6 DIY Cleaning Hacks Experts DO NOT Recommend
The internet has given mankind so many good things, and one of those is the ability to access an incredibly vast amount of information with a few taps on a screen or a keyboard. Information that was once available only at school or in libraries can now be accessed by anyone with a decent connection. You can research almost everything online now, from how to play the guitar to teaching your dog new tricks. But lately, it’s becoming clear that this unprecedented access can be both a blessing and a curse. Cleaning is a case-in-point.
Nowadays, people pull up search engines to find new and more effective ways to clean their homes. The good thing about this is that people are searching beyond conventional methods, creating a demand for safer, eco-friendlier cleaning products. But since everyone is free to share their own ideas, the internet has become saturated with a myriad tips and tricks, and it’s become harder to identify which ones actually work.
When Conventional Cleaning is Better Than DIY
Today we’re going to explain the truth behind 5 popular ‘DIY’ (Do It Yourself) hacks. Hundreds of websites out there have content encouraging people to ditch conventional methods for ones that allegedly save them money and environmental waste. People have since been scouring the internet for the newest DIY cleaning hacks. After all, some people can’t resist blogs like how to remove cat urine smell for good. While some DIY’s are pretty successful, there are a few that prove to be a waste of time and money. Some of the following DIY’s could even make things worse:
DIY 1: Mixing baking soda and vinegar to create the ultimate cleaning solution.
REALLY: This does NOT create the ultimate cleaning solution.
When it comes to DIY cleaning substances, vinegar and baking soda are amazing by themselves. Vinegar can clean dishwashers, washing machines, refrigerators, carpet, toilet bowls, clogged drains, and the list goes on. Baking soda, on the other hand, can deodorize your carpets, clean your stuffed toys, clean your stainless steel sink, remove sweat stains, etc. Mixing them together will not create a super DIY carpet cleaning solution as you would think because vinegar is an acid and baking soda is a base. You’ll need more than just those two products to care for your rug.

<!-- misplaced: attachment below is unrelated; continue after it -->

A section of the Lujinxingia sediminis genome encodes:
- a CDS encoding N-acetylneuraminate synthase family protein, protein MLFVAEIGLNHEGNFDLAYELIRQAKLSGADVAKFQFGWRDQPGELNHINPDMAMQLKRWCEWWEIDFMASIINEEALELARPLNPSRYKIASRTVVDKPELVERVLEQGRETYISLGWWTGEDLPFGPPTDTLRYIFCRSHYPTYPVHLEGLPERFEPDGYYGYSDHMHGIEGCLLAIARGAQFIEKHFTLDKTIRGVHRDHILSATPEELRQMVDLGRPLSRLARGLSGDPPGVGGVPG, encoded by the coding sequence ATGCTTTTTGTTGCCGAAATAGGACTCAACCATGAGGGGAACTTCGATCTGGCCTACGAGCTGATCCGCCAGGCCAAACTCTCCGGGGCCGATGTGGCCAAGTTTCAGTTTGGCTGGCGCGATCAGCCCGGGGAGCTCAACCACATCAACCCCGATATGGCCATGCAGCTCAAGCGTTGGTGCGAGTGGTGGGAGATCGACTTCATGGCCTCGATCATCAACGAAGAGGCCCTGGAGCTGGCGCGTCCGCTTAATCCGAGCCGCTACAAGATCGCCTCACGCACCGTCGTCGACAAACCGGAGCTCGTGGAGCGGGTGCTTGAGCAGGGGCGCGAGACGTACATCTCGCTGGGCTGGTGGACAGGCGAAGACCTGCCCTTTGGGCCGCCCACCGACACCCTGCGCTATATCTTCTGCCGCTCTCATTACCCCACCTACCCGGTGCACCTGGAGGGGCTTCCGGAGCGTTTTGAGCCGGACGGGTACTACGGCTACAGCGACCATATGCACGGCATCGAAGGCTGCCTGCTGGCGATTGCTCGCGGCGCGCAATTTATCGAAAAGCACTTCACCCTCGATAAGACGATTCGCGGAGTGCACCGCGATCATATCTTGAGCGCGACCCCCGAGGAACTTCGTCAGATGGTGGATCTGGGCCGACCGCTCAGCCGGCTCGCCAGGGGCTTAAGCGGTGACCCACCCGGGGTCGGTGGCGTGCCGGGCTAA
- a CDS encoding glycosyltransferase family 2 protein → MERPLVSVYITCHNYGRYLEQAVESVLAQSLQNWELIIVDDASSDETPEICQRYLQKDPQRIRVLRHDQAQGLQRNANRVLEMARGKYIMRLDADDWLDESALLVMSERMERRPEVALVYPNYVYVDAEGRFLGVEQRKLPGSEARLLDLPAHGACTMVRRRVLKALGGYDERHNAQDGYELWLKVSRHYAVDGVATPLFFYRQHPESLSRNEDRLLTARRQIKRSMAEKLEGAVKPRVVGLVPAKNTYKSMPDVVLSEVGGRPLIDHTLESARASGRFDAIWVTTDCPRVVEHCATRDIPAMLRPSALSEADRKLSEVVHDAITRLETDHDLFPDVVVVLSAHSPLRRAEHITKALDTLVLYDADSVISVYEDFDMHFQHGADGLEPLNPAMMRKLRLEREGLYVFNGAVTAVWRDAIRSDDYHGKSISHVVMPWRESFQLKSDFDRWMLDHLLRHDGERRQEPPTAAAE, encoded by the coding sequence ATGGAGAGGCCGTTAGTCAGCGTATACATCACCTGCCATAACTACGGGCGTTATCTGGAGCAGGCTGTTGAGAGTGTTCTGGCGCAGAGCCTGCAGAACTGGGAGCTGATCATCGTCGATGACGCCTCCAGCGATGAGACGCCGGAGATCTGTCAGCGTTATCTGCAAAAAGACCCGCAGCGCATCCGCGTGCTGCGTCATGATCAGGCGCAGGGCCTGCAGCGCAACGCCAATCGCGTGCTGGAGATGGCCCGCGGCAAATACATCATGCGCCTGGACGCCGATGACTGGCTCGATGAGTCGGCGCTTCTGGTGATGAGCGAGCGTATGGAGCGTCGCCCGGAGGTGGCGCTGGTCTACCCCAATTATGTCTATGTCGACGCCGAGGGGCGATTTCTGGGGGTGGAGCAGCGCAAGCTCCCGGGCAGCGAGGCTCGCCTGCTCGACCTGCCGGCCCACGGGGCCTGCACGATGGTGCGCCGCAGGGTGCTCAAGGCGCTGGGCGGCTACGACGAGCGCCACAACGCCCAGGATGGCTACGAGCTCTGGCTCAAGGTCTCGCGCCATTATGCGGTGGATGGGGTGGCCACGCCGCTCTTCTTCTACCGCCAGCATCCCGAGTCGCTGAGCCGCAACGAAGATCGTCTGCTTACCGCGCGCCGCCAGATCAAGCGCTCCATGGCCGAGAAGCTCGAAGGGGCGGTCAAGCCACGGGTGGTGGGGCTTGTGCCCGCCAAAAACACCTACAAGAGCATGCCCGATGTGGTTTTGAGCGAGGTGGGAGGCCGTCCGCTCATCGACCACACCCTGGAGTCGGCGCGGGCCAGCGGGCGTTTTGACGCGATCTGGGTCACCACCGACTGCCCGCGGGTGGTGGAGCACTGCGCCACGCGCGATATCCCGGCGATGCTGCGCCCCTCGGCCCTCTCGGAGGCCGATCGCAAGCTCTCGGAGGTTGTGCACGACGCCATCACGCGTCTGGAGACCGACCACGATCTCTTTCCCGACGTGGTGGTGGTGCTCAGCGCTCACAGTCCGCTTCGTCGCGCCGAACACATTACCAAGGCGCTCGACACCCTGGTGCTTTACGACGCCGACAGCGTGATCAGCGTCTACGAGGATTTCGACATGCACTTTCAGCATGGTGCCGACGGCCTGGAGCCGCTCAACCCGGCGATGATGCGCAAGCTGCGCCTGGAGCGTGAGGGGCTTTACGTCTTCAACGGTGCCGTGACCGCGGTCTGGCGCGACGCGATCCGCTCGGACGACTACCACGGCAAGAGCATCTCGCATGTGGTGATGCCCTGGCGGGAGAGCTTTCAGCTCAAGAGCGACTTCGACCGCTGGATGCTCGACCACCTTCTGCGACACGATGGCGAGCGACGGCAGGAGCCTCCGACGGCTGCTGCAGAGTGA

DIY 2: Coca-Cola will clean your toilet.
REALLY: This one is 50/50.
This has to be the mother of all DIY cleaning ‘tips’. “Pour a load of Coca-Cola or any other cola in the toilet and flush it down after a couple of hours.” This one is a bit 50-50 because it does work to some extent (its acidic property is what makes this work, but many conventional cleaners also have an acidic base.) But the cola cleaning method also leaves your toilet extra sticky which makes it attractive to bacteria. You’ll be much better off spending soda money on an actual cleaner.
DIY 3: Hair spray REMOVES ink.
REALLY: Most hair spray WILL NOT remove ink.
There was a time when this cleaning tip actually worked, when hair spray was nearly 100% alcohol. Nowadays the percentage is a lot less, meaning your son’s sharpie artwork might not go away no matter how much hairspray you use.
DIY 4: Lemons can do it all.
REALLY: Beware of using lemons on two surfaces.
One lemon a day can give you a dose of Vitamin C to shield sickness, and one lemon can also clean one bathroom tub and bathroom counter. High in citric acid, lemon juice is one of the best natural cleaners due to its low pH and antibacterial properties (this method can get expensive though). We want you to know the two things you should never clean with lemons: 1. Brass plated things 2. Natural stone.
DIY 5: White wine can clean red wine stains.
REALLY: Vodka can do it better.
Spilled red wine can be one of the most stressful things to clean, especially for those who wish to whitewash their interiors. White wine can, in fact, free your carpet from that horrendous red wine stain thanks to the fact that it has a higher percentage of alcohol compared to red wine. If you want a more powerful rug cleaning, however, vodka’s 40 percent alcohol by volume trumps white wine’s 12.5 percent average.
DIY 6: Microwaving sponges kills bacteria.
REALLY: Microwaving sponges might cause a fire.
It is true that heat kills bacteria. Sponges are filled with just as much bacteria density that you would find in a human stool sample. And you use them directly on your plates and utensils. Naturally, you’d want a way to clean these sponges instead of frequently replacing them with new ones. But putting them through a microwave will not do the job. Unfortunately, it takes a long time for the microwave to reach the desired level of heat needed to kill off those pesky bacteria, and before it gets close to that temperature, the sponge will burn down or catch on fire.
Cleaning Costs Money No Matter What Method You Use
There is something liberating about knowing what other cleaning methods are out there. Let’s be honest; the thought of saving money by using items that are already in your cupboard can be exciting. However, a lot of conventional cleaning methods are conventional for a reason: they have already been tried and tested for generations. So the next time you need some cleaning done, maybe you should try conventional methods or hiring experts who already have proven solutions to specific tasks at their disposal. Save the lemons and colas for your next meal.
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